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Developing a Pricing Model

A solid pricing process will enable you to differentiate your pricing across distinct market segments. Unfortunately the most common pricing strategies are often not a very good approach.  In a survey of its members by the Professional Pricing Society, 30 percent of respondents said they priced new products by mirroring their nearest competitors, and another 22 percent set new-product prices to recover costs and tack on a profit. Only 18 percent said they did customer research to determine the value of the product or service to potential customers.

Higher profitability targets, greater competitive pressures, and the emergence of new technologies are all impacting a company’s approach to pricing.   Why is a pricing model important? A McKinsey study found that a 1 percent change in price could result in an 8.6 percent change in profitability.  The company found that pricing can have a greater impact on the bottom line than just reducing costs. For example, a 1 percent improvement in fixed costs generates only a 1.7 percent increase in operating profits, while the same 1 percent improvement in variable costs (including raw materials, labor, etc.) begets a 5.9 percent rise in operating profits.  As a result many organizations have asked us what factors to use in developing a model that is right on target.

Other research suggests that your pricing process can increase your company’s profitability from 25% to 75%. Most companies don’t have a pricing process. Pricing is treated more like an event than a process. Whatever pricing model you select, account for these four elements:

  1. Well defined standards. Establish allowable discount ranges and other standards to ensure accountability and control and facilitate decision making.
  2. Clear performance measures. Determine what key indicators of pricing performance your company will use, such as percentage of volume sold at a discount or the rate of compliance to the volume discount structure.
  3. Invest in pricing optimization tools that will help you find the optimum volume and margin.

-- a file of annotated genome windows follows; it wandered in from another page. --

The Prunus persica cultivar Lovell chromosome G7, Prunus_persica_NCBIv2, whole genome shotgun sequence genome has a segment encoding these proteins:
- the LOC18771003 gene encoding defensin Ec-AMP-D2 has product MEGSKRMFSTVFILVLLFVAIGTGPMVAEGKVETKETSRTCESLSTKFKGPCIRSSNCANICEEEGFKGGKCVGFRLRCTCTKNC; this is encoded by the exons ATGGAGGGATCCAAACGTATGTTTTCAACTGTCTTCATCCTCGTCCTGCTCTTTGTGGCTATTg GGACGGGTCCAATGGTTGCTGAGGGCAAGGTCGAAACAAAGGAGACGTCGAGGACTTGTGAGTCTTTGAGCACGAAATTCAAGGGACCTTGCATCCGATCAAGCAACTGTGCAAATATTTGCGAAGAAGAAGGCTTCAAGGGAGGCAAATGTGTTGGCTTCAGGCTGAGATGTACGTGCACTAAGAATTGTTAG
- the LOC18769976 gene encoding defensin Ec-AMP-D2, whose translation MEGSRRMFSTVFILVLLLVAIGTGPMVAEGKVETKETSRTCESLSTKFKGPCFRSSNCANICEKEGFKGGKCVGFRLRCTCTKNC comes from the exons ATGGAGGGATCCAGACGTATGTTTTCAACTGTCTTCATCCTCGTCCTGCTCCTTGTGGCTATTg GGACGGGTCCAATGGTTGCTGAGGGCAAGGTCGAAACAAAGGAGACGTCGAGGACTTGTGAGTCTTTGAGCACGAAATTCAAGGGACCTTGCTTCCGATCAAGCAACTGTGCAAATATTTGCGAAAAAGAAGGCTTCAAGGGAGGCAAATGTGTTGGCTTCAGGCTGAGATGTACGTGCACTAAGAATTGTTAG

4. Establish rewards focused on margin rather than revenue.

We’ve been involved in a few pricing strategy and model conversations lately mostly around the question, “What is the ideal pricing strategy?” Almost every conversation covers these basic tenets:

  • Develop a strategy that will capture the value of the product or service for a particular customer or customer segment without putting the brand at risk.
  • Make sure your pricing strategy takes two marketing activities into account:  price formulation and price execution.
    • The price formulation is the development of the strategy, tactics, guidelines and policies and should be driving by pricing objectives, production costs, customer demand, competitive behavior, and environment factors (such as price regulations and the state of the economy).
  • Derive your pricing objectives  from your corporate objectives.  If the corporate objective is to increase net profits by 10% per year over the next five years, then a strategy will need to be developed to increase profitability.  The strategy might be to grow market share by introducing new customer-request features into a product with a pricing objective to maximize profit for this new product.

You want to develop a strategy that will capture the value of the product or service for a particular customer or customer segment without putting the brand at risk. Your pricing strategy should take two Marketing activities into account: price formulation and price execution.

The price formulation is the development of the strategy, tactics, guidelines and policies and should be driving by pricing objectives, production costs, customer demand, competitive behavior, and environment factors (such as price regulations and the state of the economy). The pricing objectives should be derived from your corporate objectives. If the corporate objective is to increase net profits by 10 percent per year over the next five years, then a strategy will need to be developed to increase profitability. The strategy might be to grow market share by introducing new customer-request features into a solution with a pricing objective to maximize profit for this new offer.

Types of Pricing Models

Before finalizing the price, use a variety of different methods to calculate your price. Common approaches include:

  • Cost-based pricing. Costing out your price which essentially take all costs into account and the desired profit, and the total of these are used to set the price. When using this method it is important to account for both indirect and direct costs. Direct costs are those you incur when delivering your service and typically include labor and materials. Indirect costs are all the other costs not accounted for in your direct costs, and include things like rent, insurance, phone and utility bills and office supplies. These indirect costs cover everything you need to keep your business operating every day, whether or not you make any sales.